Off to the side, visitors are also welcome to try out a couple of dance moves from Psy and BTS Suga’s 2022 hit ‘That That’ (which we were admittedly terrible at, but had great fun nonetheless), and see themselves pop up on the adjacent big screen. K-pop is known for its vibrant – and sometimes out there – visuals, and the space matched the thrumming energy of its content step for step.
Hallyu! culminates in a celebration of K-beauty and fashion, highlighting the country’s leading contemporary brands and designers. In the beauty corner, visitors can browse through collections of EXO-inspired Nature Republic sheet masks, see beautifully made-up idols grace the front cover of Rolling Stone and come face to face with the skincare heroes that have become popular outside of Asia.
Here, we also get a glimpse of the rich heritage of the hanbok, a piece of Korean fashion history that continues to play a part in expressing cultural heritage today. From painted screens depicting the traditional hanbok to modern iterations crafted by designer Lee Young-hee and those worn recently by idols (make sure not to miss RM of BTS’s blue floral dapho or the cropped pink jeogori worn by Blackpink’s Jennie in the ‘How You Like That’ music video), the evolution of Korea’s national dress takes offers a front row seat to a nation that continues to maintain tradition despite its fast-paced progression.
In the centre of the room, a number of mannequins display garments crafted by South Korea’s leading fashion designers – many of which have been featured in magazines and the runways of Seoul Fashion Week. Highlights include ensembles created by Next in Fashion winner Minju Kim, a collaboration between world-renowned sportswear brand Nike and designer Ji Won Choi and an outfit created using the traditional Korean colour spectrum by Darcygom.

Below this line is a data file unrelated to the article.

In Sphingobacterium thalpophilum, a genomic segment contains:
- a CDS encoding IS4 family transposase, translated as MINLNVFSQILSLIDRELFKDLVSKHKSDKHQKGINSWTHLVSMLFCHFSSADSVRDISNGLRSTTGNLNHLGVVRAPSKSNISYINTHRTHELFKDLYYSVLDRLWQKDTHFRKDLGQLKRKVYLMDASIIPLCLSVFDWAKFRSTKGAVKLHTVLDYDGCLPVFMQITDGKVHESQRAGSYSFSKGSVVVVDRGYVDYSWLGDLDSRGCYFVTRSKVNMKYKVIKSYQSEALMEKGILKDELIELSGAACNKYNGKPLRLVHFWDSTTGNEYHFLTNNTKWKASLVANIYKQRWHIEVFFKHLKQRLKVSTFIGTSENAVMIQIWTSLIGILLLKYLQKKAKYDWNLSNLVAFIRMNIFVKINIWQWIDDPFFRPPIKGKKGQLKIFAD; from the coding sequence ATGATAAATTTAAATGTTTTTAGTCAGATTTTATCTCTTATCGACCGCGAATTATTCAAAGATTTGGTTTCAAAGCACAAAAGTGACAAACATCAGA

Exuding a contagious excitement at every corner, Hallyu! The Korean Wave captures South Korea’s ever-growing pop culture scene in vivid definition. Expect to be treated to an experience that ticks all of your sensorial boxes, and sets alight a passion for the country’s dynamic exports. The only problem? You’ll leave with an unquenchable appetite for more. We’ve all been happily swept up in the Korean Wave, and we can’t wait to see what comes next from the pop culture powerhouse.
Get a sneak peek at Hallyu! The Korean Wave below:
@charbarcol This is THE exhibition to visit in #london if you’re a fan of #kpop #kdrama and #kfashion ♬ That That (prod. & feat. SUGA of BTS) – PSY
Hallyu! The Korean Wave runs from 24 September 2022 to 25 June 2023, with tickets priced at £20 per person. For more information, please visit vam.ac.uk
Featured image: Charlie Colville